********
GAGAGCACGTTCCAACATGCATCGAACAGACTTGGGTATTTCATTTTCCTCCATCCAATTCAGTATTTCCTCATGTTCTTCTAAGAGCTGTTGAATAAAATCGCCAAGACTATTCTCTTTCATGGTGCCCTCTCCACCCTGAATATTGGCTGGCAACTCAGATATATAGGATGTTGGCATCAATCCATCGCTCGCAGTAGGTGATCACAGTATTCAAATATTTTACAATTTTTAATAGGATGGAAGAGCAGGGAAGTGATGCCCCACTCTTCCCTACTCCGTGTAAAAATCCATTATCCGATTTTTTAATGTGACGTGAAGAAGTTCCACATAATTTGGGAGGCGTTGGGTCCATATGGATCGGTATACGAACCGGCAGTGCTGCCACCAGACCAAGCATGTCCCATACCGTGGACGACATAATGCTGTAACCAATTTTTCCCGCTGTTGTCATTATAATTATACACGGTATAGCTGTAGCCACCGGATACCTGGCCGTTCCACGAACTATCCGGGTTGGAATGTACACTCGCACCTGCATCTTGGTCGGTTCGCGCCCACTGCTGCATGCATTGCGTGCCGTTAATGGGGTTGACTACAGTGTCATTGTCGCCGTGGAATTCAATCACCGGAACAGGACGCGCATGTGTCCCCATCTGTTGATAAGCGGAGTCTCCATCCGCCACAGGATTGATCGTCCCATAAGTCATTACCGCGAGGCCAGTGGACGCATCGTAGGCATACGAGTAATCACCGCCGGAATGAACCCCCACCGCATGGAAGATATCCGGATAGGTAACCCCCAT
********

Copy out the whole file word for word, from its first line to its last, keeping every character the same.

GAGAGCACGTTCCAACATGCATCGAACAGACTTGGGTATTTCATTTTCCTCCATCCAATTCAGTATTTCCTCATGTTCTTCTAAGAGCTGTTGAATAAAATCGCCAAGACTATTCTCTTTCATGGTGCCCTCTCCACCCTGAATATTGGCTGGCAACTCAGATATATAGGATGTTGGCATCAATCCATCGCTCGCAGTAGGTGATCACAGTATTCAAATATTTTACAATTTTTAATAGGATGGAAGAGCAGGGAAGTGATGCCCCACTCTTCCCTACTCCGTGTAAAAATCCATTATCCGATTTTTTAATGTGACGTGAAGAAGTTCCACATAATTTGGGAGGCGTTGGGTCCATATGGATCGGTATACGAACCGGCAGTGCTGCCACCAGACCAAGCATGTCCCATACCGTGGACGACATAATGCTGTAACCAATTTTTCCCGCTGTTGTCATTATAATTATACACGGTATAGCTGTAGCCACCGGATACCTGGCCGTTCCACGAACTATCCGGGTTGGAATGTACACTCGCACCTGCATCTTGGTCGGTTCGCGCCCACTGCTGCATGCATTGCGTGCCGTTAATGGGGTTGACTACAGTGTCATTGTCGCCGTGGAATTCAATCACCGGAACAGGACGCGCATGTGTCCCCATCTGTTGATAAGCGGAGTCTCCATCCGCCACAGGATTGATCGTCCCATAAGTCATTACCGCGAGGCCAGTGGACGCATCGTAGGCATACGAGTAATCACCGCCGGAATGAACCCCCACCGCATGGAAGATATCCGGATAGGTAACCCCCAT